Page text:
bling along the far-reaching lino of
our analysis" with a certainty not far
Inferior to ocular demonstration"
eN'ow to what did hfi refer ! It l the
mlselon of this brief to explain.
About tho year 1840 close observ
ers of the position of Uranus no
ticed that the planet did not meet
the requirements.
To say that the astronomers wore
worried is not to put it too strong
They agreed that at least an inves
tigation should be held, and so a
mathematician in Paris named Lo
verrler began to figure on the prob
lem and a young man named Adams
of Cambridge. England, net about
thu matter In his own way. This
was the tosk before them: "Given
the disturbances produced by the
A PvACE FOR TI
attraction of an unknown body on a
known body, tind tho orbit of the
unknown and its place thereon."
Unknown to MCh other, tho two
men tolled over tho tremendously
' cPlex question- They reached
tnelr respective cocluslons. Adams
sent his to Astronomer Royal. L
Vrrlr sent his to friend Galle In
Berlin Galle received the letter In
the afternoon. The evening hap
pened to be beautiful. He mounted
the observatory and turned his tel
escope on the precise spot to which
" wa .dieted. After only Half
a hours tcarch his e; .was ar-
ME FOUND NEPTl
rested by something unusual. It
was a tiny, tiny disk, round, like
the moon, but Infinitely small In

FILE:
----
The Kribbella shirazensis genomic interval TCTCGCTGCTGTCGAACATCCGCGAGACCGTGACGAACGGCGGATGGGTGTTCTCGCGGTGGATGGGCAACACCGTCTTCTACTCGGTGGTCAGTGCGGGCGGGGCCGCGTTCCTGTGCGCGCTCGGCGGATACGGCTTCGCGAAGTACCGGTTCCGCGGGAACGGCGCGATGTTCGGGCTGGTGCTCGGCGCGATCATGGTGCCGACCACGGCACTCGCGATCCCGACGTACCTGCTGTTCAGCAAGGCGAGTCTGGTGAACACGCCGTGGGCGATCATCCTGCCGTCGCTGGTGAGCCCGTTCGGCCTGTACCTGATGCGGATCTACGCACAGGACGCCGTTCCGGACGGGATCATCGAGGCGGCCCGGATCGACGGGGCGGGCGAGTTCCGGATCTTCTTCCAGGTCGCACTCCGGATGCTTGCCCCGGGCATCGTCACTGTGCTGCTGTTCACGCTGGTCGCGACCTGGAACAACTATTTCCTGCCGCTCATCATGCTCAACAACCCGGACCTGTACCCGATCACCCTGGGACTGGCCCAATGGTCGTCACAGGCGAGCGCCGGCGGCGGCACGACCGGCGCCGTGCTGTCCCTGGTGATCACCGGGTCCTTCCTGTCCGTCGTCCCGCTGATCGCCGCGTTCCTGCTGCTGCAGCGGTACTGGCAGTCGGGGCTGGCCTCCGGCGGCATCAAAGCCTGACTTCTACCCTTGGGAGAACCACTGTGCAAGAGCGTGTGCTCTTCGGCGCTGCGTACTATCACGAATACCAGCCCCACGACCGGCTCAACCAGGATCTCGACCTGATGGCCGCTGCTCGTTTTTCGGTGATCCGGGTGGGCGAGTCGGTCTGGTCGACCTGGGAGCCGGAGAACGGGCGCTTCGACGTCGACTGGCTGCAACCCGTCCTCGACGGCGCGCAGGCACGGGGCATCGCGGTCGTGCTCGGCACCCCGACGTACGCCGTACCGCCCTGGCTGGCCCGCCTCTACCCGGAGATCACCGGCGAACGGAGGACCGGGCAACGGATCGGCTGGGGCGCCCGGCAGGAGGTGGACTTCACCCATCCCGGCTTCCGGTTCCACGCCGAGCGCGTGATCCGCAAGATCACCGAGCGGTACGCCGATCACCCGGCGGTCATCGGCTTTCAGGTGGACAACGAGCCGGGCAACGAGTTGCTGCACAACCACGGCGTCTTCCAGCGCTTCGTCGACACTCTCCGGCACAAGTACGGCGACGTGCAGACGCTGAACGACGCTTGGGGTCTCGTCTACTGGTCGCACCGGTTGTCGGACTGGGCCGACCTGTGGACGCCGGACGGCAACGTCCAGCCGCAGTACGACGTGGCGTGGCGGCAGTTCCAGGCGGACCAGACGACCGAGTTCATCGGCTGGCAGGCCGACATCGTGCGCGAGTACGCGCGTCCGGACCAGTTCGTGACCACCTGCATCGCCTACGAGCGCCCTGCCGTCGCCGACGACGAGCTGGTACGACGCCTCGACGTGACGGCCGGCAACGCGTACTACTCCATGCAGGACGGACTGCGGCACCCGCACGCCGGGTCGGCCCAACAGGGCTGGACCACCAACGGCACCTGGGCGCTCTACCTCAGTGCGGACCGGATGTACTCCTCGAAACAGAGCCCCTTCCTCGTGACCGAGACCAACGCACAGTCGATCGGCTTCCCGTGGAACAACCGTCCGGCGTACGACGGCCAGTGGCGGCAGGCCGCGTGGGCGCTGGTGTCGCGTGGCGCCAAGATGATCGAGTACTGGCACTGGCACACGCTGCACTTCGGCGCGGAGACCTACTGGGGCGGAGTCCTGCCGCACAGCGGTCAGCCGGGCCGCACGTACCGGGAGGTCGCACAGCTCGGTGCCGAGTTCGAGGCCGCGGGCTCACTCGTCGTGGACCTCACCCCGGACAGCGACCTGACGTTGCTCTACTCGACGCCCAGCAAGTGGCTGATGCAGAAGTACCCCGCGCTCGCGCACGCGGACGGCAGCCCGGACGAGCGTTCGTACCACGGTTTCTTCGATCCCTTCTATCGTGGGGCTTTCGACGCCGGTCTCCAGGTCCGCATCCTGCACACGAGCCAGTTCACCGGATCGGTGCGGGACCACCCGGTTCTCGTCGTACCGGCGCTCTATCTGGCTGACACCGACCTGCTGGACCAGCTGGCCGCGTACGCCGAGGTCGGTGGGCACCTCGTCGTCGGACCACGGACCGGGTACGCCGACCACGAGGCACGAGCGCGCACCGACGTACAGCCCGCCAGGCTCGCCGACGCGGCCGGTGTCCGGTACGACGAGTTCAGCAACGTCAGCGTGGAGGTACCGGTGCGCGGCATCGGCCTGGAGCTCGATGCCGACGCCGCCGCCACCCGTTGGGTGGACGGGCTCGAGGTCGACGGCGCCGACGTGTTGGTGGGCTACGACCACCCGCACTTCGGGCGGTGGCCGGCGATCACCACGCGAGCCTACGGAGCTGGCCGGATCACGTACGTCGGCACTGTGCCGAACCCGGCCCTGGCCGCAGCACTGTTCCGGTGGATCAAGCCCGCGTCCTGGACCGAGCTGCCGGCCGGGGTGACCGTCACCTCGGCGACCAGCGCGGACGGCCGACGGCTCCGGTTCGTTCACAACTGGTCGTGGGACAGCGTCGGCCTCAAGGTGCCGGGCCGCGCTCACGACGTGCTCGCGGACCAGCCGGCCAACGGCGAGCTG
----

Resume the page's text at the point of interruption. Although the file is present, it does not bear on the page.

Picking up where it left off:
one night tho boundary of the so
lar system was enlarged half again
by tho" discovery of the planet wo
now call Neptune.
Reckoning from the sun. Its po
sition on the scale Is as follows:
The earth. I; Mars. 1.5; Jupiter, 5;
Saturn. 10; franus. 20; Neptune,
30. That is to sjiy. that tho distance
of Neptun from the sun Is thirty
times that of the earth.
Tho announcement, of cours
created great excitement among all
And then it bejfan to rain!
Tt didn't rain for forty days and
forty nights; not exactly that, It
Aire down In Unceasing torrents; tt
deulged for twenty solid weeks.
During Mr. Sothern and Miss Mar
lowe's last summer's vacation In
Warwickshire. England. the sun,
by actual count, was In view but
seven hours, a half hour at a time,
and this during what we would call
sun -showers!
JuIIm Marlowe said she did dearly
love the water, only she likes It In
a rlei, in a lake, or in the ocean,
' -ssssssWI . i i 'S' '
POSES OF E. H. SOTHERN AND JULIA MARLOW.
thought it best to go the full length
of his desires. If possible, he in
formed the agent, he would like to
obtain a house that had a moat
around it. He would like al?o. if
possible, to obtain a house with a
few secret passages, and If prac
tical, ope that had a few stray
ghosts about.
Tho gentlemanly house agent re
plied that at that moment he did
not have on his books a house with
a moat, secret passage, or even a
ghost; but after reflection, he in
formed Mr. Sothern he hud "a
really desirable place with a most
terrible curse on It.''
As this did not seem alluring,
Mr. Sothern visited another house
agent. After making tho samo
speech, he was offered an "old
Priory" that dated back to tho tlmo
of Henry VIII. it was located Mm
miles from London, so on day ho
and Miss Marlowe motored down to
examine the establishment. It
was found that this "old priory"
was in the keeping of an aged wom
an who resided about two miles dis
tant from their quest.
Leaving the motor, they walked